Entry to the 2018 Competition is now open.
Deadline to apply is 15 September.
Thanks to a generous seed grant from the Henry Luce Foundation as well as support from the Los Angeles Review of Books, the “China Blog” will be morphing into a freestanding magazine within the magazine. The LARB China Channel will join a set of pre-existing LARB Channels (these vary widely as you can see by clicking here), so we will be in good company.
For weeks, Wang’s fellow Beijingers spoke of the New Year. How in just a few days they’d board the crowded eastbound trains to the capital. How they’d trade Gansu’s dry winds for the Gobi’s sandstorms. But not him. No, he sat every morning on his cliff, looking east, wondering where he could possibly go for the holidays this year. The possibilities were numbered:
By Minjie Chen, Cotsen Library, Princeton:
"One question I repeatedly hear from Chinese immigrant parents and Chinese language teachers in America is, where can they find books that children would enjoy reading at the same time as improving their Chinese...."
(from Writing Chinese, University of Leeds):
--- Welcome to the Reading Chinese Book Review Network, a collaboration between Writing Chinese and our partners at Penguin China and Balestier Press. Reviewers who join the network receive a copy of selected titles, and you can read their reviews by clicking on the images on the webpage. If you are interested in applying to join this network as a reviewer, or if you are a publisher interested in partnering us in this part of the project, please contact us at email@example.com for more details!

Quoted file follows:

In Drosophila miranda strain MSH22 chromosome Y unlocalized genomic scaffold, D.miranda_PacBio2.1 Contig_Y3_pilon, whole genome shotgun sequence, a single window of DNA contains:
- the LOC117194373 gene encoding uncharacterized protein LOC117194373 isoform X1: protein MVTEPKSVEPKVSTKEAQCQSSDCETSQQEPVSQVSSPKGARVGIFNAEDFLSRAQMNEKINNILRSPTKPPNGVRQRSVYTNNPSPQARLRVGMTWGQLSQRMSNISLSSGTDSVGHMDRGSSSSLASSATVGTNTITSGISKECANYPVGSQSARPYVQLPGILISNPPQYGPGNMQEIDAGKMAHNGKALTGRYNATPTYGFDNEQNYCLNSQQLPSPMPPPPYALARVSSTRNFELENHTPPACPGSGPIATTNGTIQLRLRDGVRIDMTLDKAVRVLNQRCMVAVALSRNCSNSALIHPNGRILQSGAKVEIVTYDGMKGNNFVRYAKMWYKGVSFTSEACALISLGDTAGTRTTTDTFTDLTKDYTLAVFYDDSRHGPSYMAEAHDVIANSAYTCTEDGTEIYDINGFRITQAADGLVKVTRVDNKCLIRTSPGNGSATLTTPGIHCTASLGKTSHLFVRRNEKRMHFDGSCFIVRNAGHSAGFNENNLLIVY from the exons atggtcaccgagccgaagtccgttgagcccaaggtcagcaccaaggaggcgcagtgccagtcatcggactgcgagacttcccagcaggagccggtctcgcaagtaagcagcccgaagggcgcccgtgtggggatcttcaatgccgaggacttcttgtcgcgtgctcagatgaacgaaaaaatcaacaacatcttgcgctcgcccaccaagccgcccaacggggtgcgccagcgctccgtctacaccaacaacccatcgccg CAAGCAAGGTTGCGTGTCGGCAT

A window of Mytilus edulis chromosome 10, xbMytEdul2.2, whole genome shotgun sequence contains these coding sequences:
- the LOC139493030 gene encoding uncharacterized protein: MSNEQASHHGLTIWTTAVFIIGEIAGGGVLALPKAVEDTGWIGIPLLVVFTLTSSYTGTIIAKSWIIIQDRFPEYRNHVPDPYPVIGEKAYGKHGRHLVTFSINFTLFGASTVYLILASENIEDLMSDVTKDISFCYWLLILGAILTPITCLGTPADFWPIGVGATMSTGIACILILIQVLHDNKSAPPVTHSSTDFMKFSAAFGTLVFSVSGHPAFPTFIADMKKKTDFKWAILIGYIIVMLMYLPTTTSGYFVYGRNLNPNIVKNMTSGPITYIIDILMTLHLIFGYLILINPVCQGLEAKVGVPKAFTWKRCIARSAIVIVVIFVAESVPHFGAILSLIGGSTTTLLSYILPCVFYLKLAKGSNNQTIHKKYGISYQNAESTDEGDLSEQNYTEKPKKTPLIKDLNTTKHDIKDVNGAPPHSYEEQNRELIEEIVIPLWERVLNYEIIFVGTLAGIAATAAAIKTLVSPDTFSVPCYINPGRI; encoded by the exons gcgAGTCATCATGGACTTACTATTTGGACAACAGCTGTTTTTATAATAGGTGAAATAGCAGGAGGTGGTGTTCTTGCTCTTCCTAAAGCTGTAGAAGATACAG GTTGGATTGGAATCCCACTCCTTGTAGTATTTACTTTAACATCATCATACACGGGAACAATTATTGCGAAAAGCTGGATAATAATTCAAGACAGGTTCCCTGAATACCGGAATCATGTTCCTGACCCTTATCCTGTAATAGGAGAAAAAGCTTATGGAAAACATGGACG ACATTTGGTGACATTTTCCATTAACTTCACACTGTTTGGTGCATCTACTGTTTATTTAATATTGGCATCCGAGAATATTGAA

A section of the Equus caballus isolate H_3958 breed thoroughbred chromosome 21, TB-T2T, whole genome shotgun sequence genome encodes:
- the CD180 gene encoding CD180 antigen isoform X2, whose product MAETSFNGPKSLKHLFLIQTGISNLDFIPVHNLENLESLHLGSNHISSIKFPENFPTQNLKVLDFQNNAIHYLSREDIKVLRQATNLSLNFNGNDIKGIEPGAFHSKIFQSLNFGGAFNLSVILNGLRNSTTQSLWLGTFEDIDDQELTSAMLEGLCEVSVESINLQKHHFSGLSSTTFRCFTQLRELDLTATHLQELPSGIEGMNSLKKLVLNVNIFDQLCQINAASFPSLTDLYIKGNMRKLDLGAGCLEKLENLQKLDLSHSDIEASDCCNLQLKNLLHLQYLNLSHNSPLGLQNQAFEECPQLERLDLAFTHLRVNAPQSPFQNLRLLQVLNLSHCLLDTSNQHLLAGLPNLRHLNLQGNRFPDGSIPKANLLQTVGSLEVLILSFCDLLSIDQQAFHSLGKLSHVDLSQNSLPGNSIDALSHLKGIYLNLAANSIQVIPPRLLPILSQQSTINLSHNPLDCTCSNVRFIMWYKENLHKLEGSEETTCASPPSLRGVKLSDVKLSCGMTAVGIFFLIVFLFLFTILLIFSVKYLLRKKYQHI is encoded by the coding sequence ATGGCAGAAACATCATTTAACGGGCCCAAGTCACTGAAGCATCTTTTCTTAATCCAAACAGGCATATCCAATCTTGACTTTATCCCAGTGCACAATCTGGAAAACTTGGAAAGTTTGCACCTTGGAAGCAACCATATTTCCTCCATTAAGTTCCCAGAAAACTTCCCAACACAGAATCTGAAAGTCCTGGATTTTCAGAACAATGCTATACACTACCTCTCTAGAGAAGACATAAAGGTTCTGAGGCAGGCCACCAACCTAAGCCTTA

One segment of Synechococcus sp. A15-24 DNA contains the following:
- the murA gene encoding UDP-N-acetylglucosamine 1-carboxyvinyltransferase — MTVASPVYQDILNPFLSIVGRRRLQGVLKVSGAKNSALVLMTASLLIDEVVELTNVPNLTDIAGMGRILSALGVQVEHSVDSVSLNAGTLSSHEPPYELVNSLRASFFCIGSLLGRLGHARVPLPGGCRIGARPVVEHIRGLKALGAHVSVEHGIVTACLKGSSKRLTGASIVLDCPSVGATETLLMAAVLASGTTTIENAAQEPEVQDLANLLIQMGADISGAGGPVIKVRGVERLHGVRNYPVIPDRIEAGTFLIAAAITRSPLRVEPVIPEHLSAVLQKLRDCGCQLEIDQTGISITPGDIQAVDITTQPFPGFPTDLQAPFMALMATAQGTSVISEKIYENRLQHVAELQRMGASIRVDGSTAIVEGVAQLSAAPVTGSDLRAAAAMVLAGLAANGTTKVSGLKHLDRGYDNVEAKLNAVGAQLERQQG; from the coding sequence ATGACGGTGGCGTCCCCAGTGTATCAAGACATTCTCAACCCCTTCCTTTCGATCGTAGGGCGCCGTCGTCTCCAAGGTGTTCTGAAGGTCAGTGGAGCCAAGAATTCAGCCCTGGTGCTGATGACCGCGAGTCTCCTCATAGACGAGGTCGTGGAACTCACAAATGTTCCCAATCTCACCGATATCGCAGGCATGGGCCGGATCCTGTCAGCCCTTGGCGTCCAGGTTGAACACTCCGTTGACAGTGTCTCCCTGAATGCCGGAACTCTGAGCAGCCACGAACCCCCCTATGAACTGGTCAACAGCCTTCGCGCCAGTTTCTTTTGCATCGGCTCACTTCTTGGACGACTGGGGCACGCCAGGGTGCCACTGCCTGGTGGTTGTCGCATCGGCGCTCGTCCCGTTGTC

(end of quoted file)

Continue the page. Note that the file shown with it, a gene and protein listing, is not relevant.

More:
Xinhua News Agency has updated its list of unPC and PC phrases. No-nos include "former Soviet Union" (前苏联) (it's still Soviet Union, Comrade); using "strategy" (战略 zhànlüè) to describe One Belt, One Road (use initiative 倡议 instead), and vulgar terms such as “green tea bitch” (绿茶婊) . . .
I wanted to find what author and critic John Berger called the “quivering wordless thing” beneath the text. I read Western Heaven four times, trying to glimpse Chen’s pre-verbal story and spark a true Berger-esque translation. All I did—besides learn the story inside and out—was wind myself up. I was too new to the game to be attempting the mystic ecstasy Berger called for. I ended up producing a very hi-fi first draft, a wordy monstrosity. I was appalled.
By Bruce Humes, July 19, '17